Time to fix blackspots

PRIORITY: Mayor James Trenery canvassed mobile blackspot issues after the Barnawartha fires and said it was Indigo Shire's turn for funding. Picture: MARK JESSER

PRIORITY: Mayor James Trenery canvassed mobile blackspot issues after the Barnawartha fires and said it was Indigo Shire's turn for funding. Picture: MARK JESSER

Six years ago, Alpine Shire’s Cr Jan Vonarx was part of a community resilience committee advocating for better mobile reception following major fires.

Those 2009 fires were to be known as Black Saturday and burned through more than 30,000 hectares of the shire’s land.

“There was no coverage at all,” Cr Vonarx told The Border Mail about trying to use a mobile phone on Black Saturday.

“If another fire came through, it would happen again.”

Alpine Shire was hoping Kancoona could finally win funding in round two of the federal government’s mobile blackspot program in 2016.

“In this day and age, there should be communication for everyone, especially in bushfire-prone areas,” Cr Vonarx said.

Indigo Shire Mayor James Trenery did not want to wait years for a fix after major fires in his region last week highlighted mobile reception issues.

He confirmed bushfire-hit Indigo Valley and two locations on Beechworth-Wodonga Road would make up the council’s blackspot funding application.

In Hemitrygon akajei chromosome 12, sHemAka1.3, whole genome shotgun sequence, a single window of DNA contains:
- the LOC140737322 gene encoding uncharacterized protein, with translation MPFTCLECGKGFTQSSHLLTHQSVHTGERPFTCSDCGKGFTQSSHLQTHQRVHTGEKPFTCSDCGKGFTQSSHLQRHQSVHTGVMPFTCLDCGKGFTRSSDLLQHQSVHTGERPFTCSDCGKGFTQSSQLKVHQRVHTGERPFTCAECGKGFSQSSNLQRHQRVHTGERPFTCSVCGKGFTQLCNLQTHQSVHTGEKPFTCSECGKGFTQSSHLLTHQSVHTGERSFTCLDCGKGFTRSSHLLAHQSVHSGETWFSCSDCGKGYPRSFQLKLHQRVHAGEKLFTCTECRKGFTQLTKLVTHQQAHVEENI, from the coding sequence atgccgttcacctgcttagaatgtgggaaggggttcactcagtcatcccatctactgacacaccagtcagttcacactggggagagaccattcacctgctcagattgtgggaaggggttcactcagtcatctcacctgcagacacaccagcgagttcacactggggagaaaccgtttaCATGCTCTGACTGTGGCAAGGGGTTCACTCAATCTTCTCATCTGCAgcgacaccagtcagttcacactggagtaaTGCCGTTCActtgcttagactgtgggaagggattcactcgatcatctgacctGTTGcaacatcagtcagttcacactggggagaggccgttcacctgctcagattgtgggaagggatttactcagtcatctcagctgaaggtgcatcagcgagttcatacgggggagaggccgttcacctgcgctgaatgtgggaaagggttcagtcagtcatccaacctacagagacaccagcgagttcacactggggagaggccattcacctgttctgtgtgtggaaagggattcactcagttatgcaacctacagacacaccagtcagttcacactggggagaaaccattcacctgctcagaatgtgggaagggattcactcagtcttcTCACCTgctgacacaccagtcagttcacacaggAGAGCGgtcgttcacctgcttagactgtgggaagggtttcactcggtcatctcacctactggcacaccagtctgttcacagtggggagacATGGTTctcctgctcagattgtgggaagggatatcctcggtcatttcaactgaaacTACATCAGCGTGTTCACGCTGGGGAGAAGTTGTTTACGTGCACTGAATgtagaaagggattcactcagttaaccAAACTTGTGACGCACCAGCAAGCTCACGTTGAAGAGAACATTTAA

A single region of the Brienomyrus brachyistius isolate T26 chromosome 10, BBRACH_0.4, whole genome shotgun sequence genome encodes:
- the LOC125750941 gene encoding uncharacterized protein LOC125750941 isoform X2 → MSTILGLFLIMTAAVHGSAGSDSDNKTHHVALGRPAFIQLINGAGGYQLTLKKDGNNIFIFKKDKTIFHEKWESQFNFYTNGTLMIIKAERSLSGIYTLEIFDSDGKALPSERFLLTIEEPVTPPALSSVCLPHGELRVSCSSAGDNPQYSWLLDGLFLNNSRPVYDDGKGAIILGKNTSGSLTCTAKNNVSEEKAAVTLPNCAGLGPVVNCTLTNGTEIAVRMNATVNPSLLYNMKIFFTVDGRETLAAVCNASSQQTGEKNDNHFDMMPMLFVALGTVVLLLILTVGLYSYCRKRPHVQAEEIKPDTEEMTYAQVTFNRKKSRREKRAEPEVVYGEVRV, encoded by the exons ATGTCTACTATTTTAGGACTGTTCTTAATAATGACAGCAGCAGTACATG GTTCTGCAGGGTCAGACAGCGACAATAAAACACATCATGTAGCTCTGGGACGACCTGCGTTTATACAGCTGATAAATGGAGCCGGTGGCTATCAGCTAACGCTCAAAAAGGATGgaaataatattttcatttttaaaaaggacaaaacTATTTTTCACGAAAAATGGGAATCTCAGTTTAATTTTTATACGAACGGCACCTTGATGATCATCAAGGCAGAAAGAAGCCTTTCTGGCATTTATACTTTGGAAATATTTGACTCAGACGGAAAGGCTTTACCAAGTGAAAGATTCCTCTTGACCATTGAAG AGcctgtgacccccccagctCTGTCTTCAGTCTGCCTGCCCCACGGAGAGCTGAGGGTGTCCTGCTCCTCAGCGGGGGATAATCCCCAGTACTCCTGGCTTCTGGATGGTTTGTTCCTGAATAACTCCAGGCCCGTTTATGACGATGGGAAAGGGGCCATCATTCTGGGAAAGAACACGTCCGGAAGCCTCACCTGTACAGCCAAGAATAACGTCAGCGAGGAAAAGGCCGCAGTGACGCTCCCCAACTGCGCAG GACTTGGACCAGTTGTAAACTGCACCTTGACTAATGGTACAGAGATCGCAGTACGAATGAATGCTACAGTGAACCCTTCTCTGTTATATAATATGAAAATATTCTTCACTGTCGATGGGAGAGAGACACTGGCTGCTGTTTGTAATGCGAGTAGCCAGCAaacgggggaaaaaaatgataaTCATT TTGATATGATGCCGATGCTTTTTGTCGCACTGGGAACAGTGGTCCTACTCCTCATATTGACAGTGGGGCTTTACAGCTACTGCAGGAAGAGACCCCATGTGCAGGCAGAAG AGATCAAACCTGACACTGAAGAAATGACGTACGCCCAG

Beechworth-Wodonga Road was prioritised for better mobile service because high volumes of traffic increased the risk of crashes.

“You hope safety would come into when it comes to these decisions,” Cr Trenery said.

Indi MP Cathy McGowan called on the councils to offer their own financial contributions and make their projects more attractive to the government.

She said the Indigo Shire told her the funding was not its responsibility.

 “If they’re not going to put any in-kind money into it, they absolutely won’t get anything in this national process,” Ms McGowan said.

The deadline for submissions was extended two weeks until January 15, which the federal member said came after public pressure from people who did not have enough time.

“I think it illustrates the government’s attitude towards this,” Ms McGowan said.

“I think it’s pretty poor.”

She will nominate her three priority areas in January in the hope of a slice of the $60 million she said was not enough for all of Australia.

“Are they going to keep drip feeding us?” Ms McGowan said.

To submit a blackspot nomination, visit www.communications.gov.au.

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